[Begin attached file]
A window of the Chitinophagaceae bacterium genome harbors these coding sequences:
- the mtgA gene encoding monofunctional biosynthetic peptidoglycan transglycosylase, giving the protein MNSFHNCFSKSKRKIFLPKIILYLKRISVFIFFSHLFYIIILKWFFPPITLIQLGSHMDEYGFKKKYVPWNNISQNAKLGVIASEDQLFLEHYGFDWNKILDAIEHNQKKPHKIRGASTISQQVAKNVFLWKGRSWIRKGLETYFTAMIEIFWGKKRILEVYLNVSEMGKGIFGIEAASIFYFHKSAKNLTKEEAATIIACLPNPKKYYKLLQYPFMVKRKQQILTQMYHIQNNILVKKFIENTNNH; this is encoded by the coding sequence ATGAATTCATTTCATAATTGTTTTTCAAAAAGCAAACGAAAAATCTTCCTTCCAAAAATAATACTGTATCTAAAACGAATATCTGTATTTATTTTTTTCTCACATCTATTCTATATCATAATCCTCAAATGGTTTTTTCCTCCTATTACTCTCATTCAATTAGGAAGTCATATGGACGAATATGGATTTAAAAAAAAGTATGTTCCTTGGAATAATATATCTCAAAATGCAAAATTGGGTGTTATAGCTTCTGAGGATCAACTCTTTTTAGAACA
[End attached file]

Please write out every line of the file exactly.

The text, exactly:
A window of the Chitinophagaceae bacterium genome harbors these coding sequences:
- the mtgA gene encoding monofunctional biosynthetic peptidoglycan transglycosylase, giving the protein MNSFHNCFSKSKRKIFLPKIILYLKRISVFIFFSHLFYIIILKWFFPPITLIQLGSHMDEYGFKKKYVPWNNISQNAKLGVIASEDQLFLEHYGFDWNKILDAIEHNQKKPHKIRGASTISQQVAKNVFLWKGRSWIRKGLETYFTAMIEIFWGKKRILEVYLNVSEMGKGIFGIEAASIFYFHKSAKNLTKEEAATIIACLPNPKKYYKLLQYPFMVKRKQQILTQMYHIQNNILVKKFIENTNNH; this is encoded by the coding sequence ATGAATTCATTTCATAATTGTTTTTCAAAAAGCAAACGAAAAATCTTCCTTCCAAAAATAATACTGTATCTAAAACGAATATCTGTATTTATTTTTTTCTCACATCTATTCTATATCATAATCCTCAAATGGTTTTTTCCTCCTATTACTCTCATTCAATTAGGAAGTCATATGGACGAATATGGATTTAAAAAAAAGTATGTTCCTTGGAATAATATATCTCAAAATGCAAAATTGGGTGTTATAGCTTCTGAGGATCAACTCTTTTTAGAACA